Interview: Joanna Fairhurst, consultant paediatric radiologist from Southampton, UK


An interview with Joanna Fairhurst, consultant paediatric radiologist at the children’s radiology department of the University Hospitals of Southampton.

European Society of Radiology: What is paediatric imaging? What age are the patients, and how is it different from regular imaging?
Joanna Fairhurst: Paediatric imaging covers all imaging modalities – plain films, ultrasound, fluoroscopy, computed tomography (CT), nuclear medicine, magnetic resonance (MRI) – undertaken in children ranging from new-born infants to those who are sixteen, or in some centres eighteen, years old. Imaging patients in this age range poses some very specific challenges. First, coming to the hospital can be a very frightening experience for young children, and we need to adapt our techniques to help children feel as secure and comfortable as possible, and we often employ distraction and play therapy to reduce their anxiety and help them cooperate with their examinations. We also try to create a child-friendly environment, by decorating our department and providing toys, but the best way to make our young patients feel at ease is to have radiographers and radiologists who are experienced in, and enjoy working with children.

Joanna Fairhurst is a consultant paediatric radiologist at the children’s radiology department of the University Hospitals of Southampton

Joanna Fairhurst is a consultant paediatric radiologist at the children’s radiology department of the University Hospitals of Southampton

The next main difference between paediatric and adult radiology is that we have to be familiar with the imaging appearances of the developing patient – from pre-term infant to adolescent – including many normal developmental variants. We also have to deal with many diseases and pathologies that are specific to children. Unlike other subspecialties within imaging, although some do specialise, most paediatric radiologists are involved with all modalities and all body systems.
Finally, when we image children, we not only have to communicate with young people: very often we also have to interact with their parents and carers, so we must learn to respond to their concerns and needs as well.

ESR: Since when has paediatric imaging been a specialty in its own right?
JF: It could be argued that paediatric radiology is the oldest imaging specialty, dating back to the use of x-rays and the interpretation of the images produced in children’s hospitals in the early 1900s. Many people, however, consider Dr. John Caffey (1985–1978) as the ‘founder’ of paediatric radiology after he published his book Pediatric X-Ray Diagnosis in 1945. Paediatric imaging gained broader recognition in the United States with the founding of the Society for Pediatric Radiology in 1958, and came of age in Europe with the creation of the European Society of Paediatric Radiology in 1963.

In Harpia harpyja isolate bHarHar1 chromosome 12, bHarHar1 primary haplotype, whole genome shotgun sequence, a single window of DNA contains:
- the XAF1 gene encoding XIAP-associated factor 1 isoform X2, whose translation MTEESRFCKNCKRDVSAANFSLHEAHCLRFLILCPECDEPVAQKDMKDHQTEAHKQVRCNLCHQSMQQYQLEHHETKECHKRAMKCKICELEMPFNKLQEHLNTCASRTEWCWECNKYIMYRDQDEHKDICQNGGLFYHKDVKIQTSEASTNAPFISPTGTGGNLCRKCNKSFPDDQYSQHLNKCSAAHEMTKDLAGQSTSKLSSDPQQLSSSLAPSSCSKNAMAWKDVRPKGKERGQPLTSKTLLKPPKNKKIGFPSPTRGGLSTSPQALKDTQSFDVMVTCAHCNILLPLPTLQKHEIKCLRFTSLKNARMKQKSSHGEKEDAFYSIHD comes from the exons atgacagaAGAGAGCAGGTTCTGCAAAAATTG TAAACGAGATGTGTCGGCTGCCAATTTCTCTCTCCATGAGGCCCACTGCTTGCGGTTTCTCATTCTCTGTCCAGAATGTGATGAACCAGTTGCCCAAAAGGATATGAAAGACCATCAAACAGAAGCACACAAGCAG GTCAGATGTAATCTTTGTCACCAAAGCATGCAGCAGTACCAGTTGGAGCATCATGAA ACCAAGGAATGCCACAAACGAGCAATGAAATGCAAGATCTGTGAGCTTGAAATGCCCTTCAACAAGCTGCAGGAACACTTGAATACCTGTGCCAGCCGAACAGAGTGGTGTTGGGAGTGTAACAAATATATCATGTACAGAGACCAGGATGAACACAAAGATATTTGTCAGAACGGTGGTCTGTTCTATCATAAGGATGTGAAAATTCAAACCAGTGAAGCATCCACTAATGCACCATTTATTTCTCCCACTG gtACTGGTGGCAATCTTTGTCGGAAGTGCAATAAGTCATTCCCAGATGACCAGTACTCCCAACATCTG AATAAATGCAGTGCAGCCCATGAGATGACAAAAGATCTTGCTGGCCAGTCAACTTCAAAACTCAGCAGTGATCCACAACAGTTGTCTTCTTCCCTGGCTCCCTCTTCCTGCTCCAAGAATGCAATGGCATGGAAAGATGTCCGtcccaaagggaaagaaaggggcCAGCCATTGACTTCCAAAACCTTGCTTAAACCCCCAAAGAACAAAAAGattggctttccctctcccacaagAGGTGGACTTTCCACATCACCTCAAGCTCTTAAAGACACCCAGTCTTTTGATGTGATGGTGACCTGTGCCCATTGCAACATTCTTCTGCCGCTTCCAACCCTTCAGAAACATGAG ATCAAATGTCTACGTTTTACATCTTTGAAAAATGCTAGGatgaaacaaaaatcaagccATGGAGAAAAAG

ESR: Which imaging modalities are usually used to examine paediatric patients? Does this change depending on the age of the patient?
JF: All forms of imaging are used to examine paediatric patients, but undoubtedly plain radiographs and ultrasound are the current mainstay of imaging in children. There are several reasons for this. Because of their size, children are ideal subjects for the use of ultrasound, and most children can be quickly reassured that this technique is not uncomfortable or painful. The fact that no radiation is involved is also a huge factor in its favour. Although plain radiographs do involve the use of radiation, this is at much lower doses than are required for other forms of imaging, and the diagnostic yield of this form of imaging is particularly high in paediatric practice. Both techniques are readily delivered on the ward, so are ideally suited to imaging very sick neonates and children.
Because MRI requires patients to lie still for many minutes at a time, this imaging modality poses problems for young patients who often find it hard to lie still for even a few seconds. In very young infants we can get around this problem by feeding the patient just before their scan: when securely wrapped in a blanket they often sleep through the examination. However, scanning older infants and young children can require sedation or general anaesthesia, so we try to use other imaging techniques in this age group. Low tissue volumes and relatively small amounts of intra-abdominal fat can also make the interpretation of CT and MRI more challenging in young children, as resolution and soft tissue discrimination are affected.

ESR: Some imaging techniques, like x-ray and CT, use ionising radiation. What risk does this radiation pose to paediatric patients? What kind of safety measures are in place to protect children?
JF: Infants and young children are particularly susceptible to the risks of ionising radiation for a number of reasons. Rapid cell division in the growing child makes them more susceptible to biological effects of radiation, the body’s reparative mechanisms are not fully developed in children, and young people are an order of magnitude more sensitive to radiation than adults. Moreover, a patient exposed to radiation in childhood has a much longer period available for the delayed effects of radiation to be expressed.